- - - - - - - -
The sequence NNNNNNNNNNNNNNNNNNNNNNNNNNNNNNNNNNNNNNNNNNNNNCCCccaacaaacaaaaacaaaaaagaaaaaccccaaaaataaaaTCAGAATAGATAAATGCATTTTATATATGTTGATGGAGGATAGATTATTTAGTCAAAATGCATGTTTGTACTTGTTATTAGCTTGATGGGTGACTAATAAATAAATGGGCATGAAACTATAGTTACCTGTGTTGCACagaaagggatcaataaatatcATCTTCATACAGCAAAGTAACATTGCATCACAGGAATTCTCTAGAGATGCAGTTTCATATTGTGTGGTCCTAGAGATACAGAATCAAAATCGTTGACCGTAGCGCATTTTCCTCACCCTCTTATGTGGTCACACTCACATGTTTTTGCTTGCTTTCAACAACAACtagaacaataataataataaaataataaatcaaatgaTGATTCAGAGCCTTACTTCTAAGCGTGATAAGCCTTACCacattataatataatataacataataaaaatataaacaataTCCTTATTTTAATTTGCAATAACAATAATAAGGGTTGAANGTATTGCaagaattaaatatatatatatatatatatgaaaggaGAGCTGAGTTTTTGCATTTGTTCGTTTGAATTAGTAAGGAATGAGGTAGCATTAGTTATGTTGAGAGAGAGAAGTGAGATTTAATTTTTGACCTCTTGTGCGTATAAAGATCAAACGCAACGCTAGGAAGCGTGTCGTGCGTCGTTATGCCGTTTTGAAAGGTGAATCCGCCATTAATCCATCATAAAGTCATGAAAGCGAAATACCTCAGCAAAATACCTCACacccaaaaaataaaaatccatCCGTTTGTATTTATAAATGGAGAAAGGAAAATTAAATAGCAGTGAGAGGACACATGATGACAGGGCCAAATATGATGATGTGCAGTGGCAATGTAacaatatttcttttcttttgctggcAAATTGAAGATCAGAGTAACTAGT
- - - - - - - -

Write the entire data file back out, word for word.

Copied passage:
The sequence NNNNNNNNNNNNNNNNNNNNNNNNNNNNNNNNNNNNNNNNNNNNNCCCccaacaaacaaaaacaaaaaagaaaaaccccaaaaataaaaTCAGAATAGATAAATGCATTTTATATATGTTGATGGAGGATAGATTATTTAGTCAAAATGCATGTTTGTACTTGTTATTAGCTTGATGGGTGACTAATAAATAAATGGGCATGAAACTATAGTTACCTGTGTTGCACagaaagggatcaataaatatcATCTTCATACAGCAAAGTAACATTGCATCACAGGAATTCTCTAGAGATGCAGTTTCATATTGTGTGGTCCTAGAGATACAGAATCAAAATCGTTGACCGTAGCGCATTTTCCTCACCCTCTTATGTGGTCACACTCACATGTTTTTGCTTGCTTTCAACAACAACtagaacaataataataataaaataataaatcaaatgaTGATTCAGAGCCTTACTTCTAAGCGTGATAAGCCTTACCacattataatataatataacataataaaaatataaacaataTCCTTATTTTAATTTGCAATAACAATAATAAGGGTTGAANGTATTGCaagaattaaatatatatatatatatatatgaaaggaGAGCTGAGTTTTTGCATTTGTTCGTTTGAATTAGTAAGGAATGAGGTAGCATTAGTTATGTTGAGAGAGAGAAGTGAGATTTAATTTTTGACCTCTTGTGCGTATAAAGATCAAACGCAACGCTAGGAAGCGTGTCGTGCGTCGTTATGCCGTTTTGAAAGGTGAATCCGCCATTAATCCATCATAAAGTCATGAAAGCGAAATACCTCAGCAAAATACCTCACacccaaaaaataaaaatccatCCGTTTGTATTTATAAATGGAGAAAGGAAAATTAAATAGCAGTGAGAGGACACATGATGACAGGGCCAAATATGATGATGTGCAGTGGCAATGTAacaatatttcttttcttttgctggcAAATTGAAGATCAGAGTAACTAGT